Statistical Strength of Schedule

October 16, 2008

Something I cooked up last year that I think is worth doing again this year is my Statistical Strength of Schedule (SSOS) rankings. They are simpler to understand than some of the fancier ones out there, while also respecting the fact that seeing who won a game doesn’t tell the entire story. This contrasts with the NCAA’s schedule strength rankings, which only looks at opponents’ wins and losses.

It uses teams’ national rankings in total offense, scoring offense, total defense, and scoring defense. I get the average rank of a team’s opponents in those four categories, then average those four figures together. That is the SSOS score. The lower the score, the tougher the schedule. Here is an example of one team’s calculation, using Florida:

The Gators’ score is 64 points, good enough for the 47th-ranked schedule right now.

This formula downplays outliers by using the teams’ national ranks in the four categories. It adjusts for strange/unlikely game outcomes by using stat categories, since the better team doesn’t always win a game.

There is some noise, like when someone racks up huge numbers while blowing out cupcakes, but those tend to get evened out by the teams that don’t do much thanks to tough opponents. There will be some noise in any SOS rank as long as there’s not a balanced schedule across the board, which is to say there will always be noise.

The rank for any I-AA team in any category is 120. I am using the official NCAA stats, and they include games against I-AA teams. I do not have the time to go through everyone’s games to subtract out all I-AA games from the stats and recalculate the categories.

I also didn’t want to just lump all of Division I together like Jeff Sagarin does because I-AA teams play other I-AA teams almost exclusively, and the better I-AA teams would end up a lot higher than they should be. Instead, I just gave a blanket penalty to I-A teams for playing I-AA teams because they should know better. Western Kentucky counts as I-AA because the Hilltoppers are still reclassifying and not a full I-A member.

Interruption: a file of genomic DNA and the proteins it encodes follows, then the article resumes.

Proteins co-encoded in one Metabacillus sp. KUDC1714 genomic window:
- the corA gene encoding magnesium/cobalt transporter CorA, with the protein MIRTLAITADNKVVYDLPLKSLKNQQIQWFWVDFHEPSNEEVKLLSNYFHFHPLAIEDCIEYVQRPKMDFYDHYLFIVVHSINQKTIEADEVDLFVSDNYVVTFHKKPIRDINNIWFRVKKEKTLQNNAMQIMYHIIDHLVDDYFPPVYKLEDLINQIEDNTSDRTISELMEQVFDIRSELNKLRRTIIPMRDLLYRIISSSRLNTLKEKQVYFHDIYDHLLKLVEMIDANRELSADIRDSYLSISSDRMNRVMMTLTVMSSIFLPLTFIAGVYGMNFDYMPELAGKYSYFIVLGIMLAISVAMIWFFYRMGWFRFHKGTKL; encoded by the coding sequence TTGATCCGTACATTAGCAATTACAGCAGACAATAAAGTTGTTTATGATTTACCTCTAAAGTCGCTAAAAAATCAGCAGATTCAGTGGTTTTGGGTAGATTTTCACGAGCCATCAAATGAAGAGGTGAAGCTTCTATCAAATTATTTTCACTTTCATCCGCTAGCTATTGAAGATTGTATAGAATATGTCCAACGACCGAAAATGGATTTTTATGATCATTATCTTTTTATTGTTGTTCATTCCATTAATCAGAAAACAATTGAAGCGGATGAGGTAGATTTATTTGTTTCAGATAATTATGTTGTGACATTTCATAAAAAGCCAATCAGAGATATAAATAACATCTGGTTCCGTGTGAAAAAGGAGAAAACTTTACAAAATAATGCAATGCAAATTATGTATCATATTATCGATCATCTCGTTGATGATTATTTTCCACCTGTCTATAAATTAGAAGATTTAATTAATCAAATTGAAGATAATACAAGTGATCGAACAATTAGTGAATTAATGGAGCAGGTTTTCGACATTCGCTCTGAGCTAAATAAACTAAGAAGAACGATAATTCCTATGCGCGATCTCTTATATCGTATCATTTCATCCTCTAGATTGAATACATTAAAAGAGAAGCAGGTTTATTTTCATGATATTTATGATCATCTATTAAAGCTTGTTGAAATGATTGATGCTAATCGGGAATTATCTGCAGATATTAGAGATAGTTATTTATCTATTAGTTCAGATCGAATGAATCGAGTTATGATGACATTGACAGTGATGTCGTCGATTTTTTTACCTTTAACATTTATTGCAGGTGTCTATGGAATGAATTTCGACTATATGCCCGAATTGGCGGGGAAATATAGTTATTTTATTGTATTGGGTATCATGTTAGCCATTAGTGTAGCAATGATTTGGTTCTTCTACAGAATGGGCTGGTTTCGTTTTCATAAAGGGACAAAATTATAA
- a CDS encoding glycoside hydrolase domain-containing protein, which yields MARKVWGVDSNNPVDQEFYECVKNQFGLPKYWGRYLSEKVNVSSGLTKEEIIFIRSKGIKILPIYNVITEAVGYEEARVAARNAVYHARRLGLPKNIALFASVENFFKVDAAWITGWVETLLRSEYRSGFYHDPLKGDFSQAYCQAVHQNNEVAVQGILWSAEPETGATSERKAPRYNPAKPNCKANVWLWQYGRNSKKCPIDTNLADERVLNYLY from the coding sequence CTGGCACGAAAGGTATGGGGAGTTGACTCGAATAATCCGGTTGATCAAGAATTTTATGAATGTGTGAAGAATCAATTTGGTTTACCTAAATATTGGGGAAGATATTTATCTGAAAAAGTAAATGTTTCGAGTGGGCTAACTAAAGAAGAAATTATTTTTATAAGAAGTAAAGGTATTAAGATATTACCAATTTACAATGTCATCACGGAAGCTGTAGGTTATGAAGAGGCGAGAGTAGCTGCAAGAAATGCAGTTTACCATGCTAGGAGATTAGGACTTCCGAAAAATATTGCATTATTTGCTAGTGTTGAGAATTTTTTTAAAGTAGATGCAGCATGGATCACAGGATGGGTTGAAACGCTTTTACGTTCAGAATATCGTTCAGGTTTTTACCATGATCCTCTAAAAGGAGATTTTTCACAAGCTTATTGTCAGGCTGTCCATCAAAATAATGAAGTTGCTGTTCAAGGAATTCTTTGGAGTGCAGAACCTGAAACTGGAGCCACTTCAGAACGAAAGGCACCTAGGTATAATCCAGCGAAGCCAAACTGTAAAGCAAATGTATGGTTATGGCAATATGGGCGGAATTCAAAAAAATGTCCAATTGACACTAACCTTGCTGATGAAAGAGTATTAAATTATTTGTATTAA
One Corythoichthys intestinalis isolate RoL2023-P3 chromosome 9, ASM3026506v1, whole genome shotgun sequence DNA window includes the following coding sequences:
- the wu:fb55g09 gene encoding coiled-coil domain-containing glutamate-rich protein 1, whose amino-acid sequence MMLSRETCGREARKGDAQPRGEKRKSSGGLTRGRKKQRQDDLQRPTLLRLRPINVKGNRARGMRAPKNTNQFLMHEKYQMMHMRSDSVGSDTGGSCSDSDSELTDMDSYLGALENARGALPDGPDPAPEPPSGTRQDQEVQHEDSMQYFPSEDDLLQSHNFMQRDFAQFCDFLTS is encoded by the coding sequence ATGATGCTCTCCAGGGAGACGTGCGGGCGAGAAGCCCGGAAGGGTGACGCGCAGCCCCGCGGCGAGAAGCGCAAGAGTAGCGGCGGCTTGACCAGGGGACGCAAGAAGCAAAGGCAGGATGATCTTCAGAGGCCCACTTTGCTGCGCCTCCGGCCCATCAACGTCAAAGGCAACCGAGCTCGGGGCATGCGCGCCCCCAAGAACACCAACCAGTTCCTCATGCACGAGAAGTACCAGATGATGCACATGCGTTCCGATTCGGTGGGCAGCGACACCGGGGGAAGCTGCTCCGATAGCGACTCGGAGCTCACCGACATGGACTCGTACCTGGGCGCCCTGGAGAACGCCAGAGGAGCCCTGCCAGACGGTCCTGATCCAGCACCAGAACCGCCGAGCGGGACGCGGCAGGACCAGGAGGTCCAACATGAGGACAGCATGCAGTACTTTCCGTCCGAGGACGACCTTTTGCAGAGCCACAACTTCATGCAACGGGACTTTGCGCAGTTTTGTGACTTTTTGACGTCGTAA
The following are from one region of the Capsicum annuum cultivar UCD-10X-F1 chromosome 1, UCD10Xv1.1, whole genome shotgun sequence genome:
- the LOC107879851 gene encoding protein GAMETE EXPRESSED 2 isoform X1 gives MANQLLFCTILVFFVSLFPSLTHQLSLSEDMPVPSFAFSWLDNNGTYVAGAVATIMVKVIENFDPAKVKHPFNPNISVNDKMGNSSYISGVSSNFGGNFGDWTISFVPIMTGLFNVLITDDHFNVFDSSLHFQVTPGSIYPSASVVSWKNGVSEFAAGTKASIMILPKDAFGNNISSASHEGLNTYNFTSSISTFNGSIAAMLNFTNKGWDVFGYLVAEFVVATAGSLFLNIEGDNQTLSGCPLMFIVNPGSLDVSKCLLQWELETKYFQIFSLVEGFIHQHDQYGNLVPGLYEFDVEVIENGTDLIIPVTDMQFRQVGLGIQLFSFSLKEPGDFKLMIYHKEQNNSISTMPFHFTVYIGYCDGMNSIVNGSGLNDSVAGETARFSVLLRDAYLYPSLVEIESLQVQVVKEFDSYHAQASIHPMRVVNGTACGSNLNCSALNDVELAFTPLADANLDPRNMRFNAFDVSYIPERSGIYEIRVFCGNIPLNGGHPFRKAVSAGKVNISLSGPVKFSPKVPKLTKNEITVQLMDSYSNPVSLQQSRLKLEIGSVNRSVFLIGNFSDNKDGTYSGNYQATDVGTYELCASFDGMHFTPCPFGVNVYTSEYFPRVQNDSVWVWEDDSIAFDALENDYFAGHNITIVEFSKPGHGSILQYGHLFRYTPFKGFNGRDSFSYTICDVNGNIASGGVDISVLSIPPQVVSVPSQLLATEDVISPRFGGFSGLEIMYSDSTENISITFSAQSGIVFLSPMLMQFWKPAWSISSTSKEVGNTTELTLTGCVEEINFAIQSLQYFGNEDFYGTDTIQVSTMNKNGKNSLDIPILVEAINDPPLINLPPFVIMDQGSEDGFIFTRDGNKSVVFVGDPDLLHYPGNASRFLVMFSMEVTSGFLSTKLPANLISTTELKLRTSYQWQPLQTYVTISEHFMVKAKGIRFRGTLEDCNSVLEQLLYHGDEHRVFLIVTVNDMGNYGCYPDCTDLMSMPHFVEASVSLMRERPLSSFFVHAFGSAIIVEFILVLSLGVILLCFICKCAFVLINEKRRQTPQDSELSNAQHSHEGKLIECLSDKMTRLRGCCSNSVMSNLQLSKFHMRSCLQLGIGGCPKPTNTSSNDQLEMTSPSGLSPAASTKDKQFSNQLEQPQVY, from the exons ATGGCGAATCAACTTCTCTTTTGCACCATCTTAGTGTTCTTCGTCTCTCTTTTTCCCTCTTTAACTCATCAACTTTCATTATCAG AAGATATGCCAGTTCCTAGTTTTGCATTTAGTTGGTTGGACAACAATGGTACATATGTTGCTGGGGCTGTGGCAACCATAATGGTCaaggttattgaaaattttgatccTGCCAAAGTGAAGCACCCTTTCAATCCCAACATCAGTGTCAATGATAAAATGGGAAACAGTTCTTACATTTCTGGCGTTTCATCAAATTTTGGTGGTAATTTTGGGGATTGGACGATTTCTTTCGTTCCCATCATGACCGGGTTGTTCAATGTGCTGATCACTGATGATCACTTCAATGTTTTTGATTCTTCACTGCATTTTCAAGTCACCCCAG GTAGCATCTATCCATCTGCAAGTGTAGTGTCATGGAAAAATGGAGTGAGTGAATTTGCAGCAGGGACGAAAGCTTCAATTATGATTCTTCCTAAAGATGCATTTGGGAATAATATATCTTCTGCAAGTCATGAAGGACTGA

I held off until now to calculate the list so that teams can get a fair number of games under their belts. It’s a little weird right now because of the extra week in this season giving everyone an additional bye week. Most everyone has played six games, but there are a few overachievers who have reached seven already and a couple of slackers who have just played five.

Here is the opening top 25. Keep in mind that this can change wildly from week to week; last season, there would be a few teams that would move in excess of 30 spots in a single week. Keep in mind also that since a team’s opponents stats keep changing, more than just who you play in a week factors into movement; FAU once jumped 26 spots after a bye week last season.

  1. Washington, 34.75 points
  2. Wake Forest, 45.15
  3. Nebraska, 47.50
  4. New Mexico, 48.11
  5. Colorado, 51.67
  6. UCLA, 52.63
  7. Stanford, 52.71
  8. Utah State, 53.92
  9. Oregon State, 54.08
  10. Tennessee, 54.13
  11. USC, 54.85
  12. NC State 55.67
  13. FAU, 55.75
  14. Arkansas, 55.96
  15. Washington State, 56.50
  16. Michigan State, 56.61
  17. Arizona State, 57.04
  18. FIU, 57.33
  19. Temple, 57.46
  20. Toledo, 57.67
  21. Texas A&M, 57.83
  22. Ole Miss, 58.13
  23. Purdue, 58.38
  24. Syracuse, 59.17
  25. Michigan, 59.17

SSOS by Losses

When making charts, I group teams by losses rather than wins. People are generally more concerned about losses than wins when it comes to schedule strengthanyway, and it makes the imbalances in number of games played easier to deal with.

As you can see, the undefeated teams collectively have had the easiest schedules so far. The only unbeaten team with an SSOS in the top 40% is Alabama, with the 38th-ranked schedule and 62.42 points. Texas is the only other undefeated team even in the top 60%, with the 72nd-ranked schedule and 70.17 points. Penn State, if you’re curious, has the 89th-ranked schedule and 74.50 points.